The next few days will mark the anniversaries of world history’s darkest events.
During the final stages of World War II, in August 1945, the first, and only, nuclear weapons used during wartime, fell on the Japanese cities of Hiroshima and Nagasaki.
War in Europe had already ended with the surrender of Germany on May 8, 1945, but the Pacific War against Japan continued. On 26 July 1945, British Prime Minister Winston Churchill, US President Harry S Truman, and the Chairman of the Chinese Nationalist Government Chiang Kai-shek, produced the Potsdam Declaration. This document outlined terms of Japanese surrender. In this ultimatum, it clearly stated that if Japan did not surrender, the country would face “prompt and utter destruction.”
War in Europe had already ended with the surrender of Germany on May 8, 1945, but the Pacific War against Japan continued.
By August 1945, the Japanese had still not surrendered and so, after the successful testing of two different atomic devices (The Manhattan Project), four possible targets were chosen within Japan; Hiroshima, Kokura, Nagasaki, and Niigata.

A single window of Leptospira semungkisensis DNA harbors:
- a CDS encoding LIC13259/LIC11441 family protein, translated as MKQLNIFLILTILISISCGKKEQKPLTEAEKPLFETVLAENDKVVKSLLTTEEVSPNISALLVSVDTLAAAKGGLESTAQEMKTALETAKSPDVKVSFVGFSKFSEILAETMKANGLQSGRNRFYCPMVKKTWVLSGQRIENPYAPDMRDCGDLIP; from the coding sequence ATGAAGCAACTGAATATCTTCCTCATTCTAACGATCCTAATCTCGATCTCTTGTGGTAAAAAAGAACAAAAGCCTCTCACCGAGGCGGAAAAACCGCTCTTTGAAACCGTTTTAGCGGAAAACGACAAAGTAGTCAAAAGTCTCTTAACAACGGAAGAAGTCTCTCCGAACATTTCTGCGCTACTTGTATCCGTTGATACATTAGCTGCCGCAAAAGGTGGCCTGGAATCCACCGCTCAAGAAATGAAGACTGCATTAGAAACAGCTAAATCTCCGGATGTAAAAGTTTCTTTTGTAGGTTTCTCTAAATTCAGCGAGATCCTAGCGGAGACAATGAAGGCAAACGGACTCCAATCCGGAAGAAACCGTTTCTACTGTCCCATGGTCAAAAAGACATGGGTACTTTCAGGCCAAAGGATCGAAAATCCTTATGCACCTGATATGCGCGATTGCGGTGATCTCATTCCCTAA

Hiroshima became the first target on August 6th 1945, because the weather was clear. At 8:15 a.m. the 509th Composite Group of the US Army Air Force took off in a Silverplate Boeing B-29 Superfortress called the Enola Gay. Targeting the Aioi Bridge, the bomb nicknamed ‘Little Boy’ exploded 1,900 feet above Hiroshima, missing the bridge by approximately 800 feet. Carrying 20,000 tons of TNT, the bomb flattened the city, and killed tens of thousands of civilians.
Only days later, on August 9th, the United States followed up their initial attack by dropping a plutonium implosion-type bomb from another B-29, Bockscar. Nicknamed ‘Fat Man’, this second device landed on Nagasaki, killing another 60-80,000 people. On August 15th Japan surrendered, and on September 2nd it signed the Instrument of Surrender, and thus ended World War II.
Although these two attacks ended the war, the after-effects were both far reaching and long lasting. Only half the deaths caused by the bombs happened on the days they were dropped. Within the first two to four months of the bombings, burns and radiation sickness killed approximately 90,000 people in Hiroshima and 60,000–80,000 in Nagasaki. It is estimated that within a further five years of the explosions, in Hiroshima alone, an additional 70,000 people had died from radiation poisoning.
Dr Kathryn Bates is a graduate of archaeology and history. She has excavated across the world as an archaeologist, and tutored medieval history at Leicester University. She joined the administrative team at Oxford Open Learning twelve years ago. Alongside her distance learning work, Dr Bates is a bestselling novelist, and an itinerant creative writing tutor for primary school children.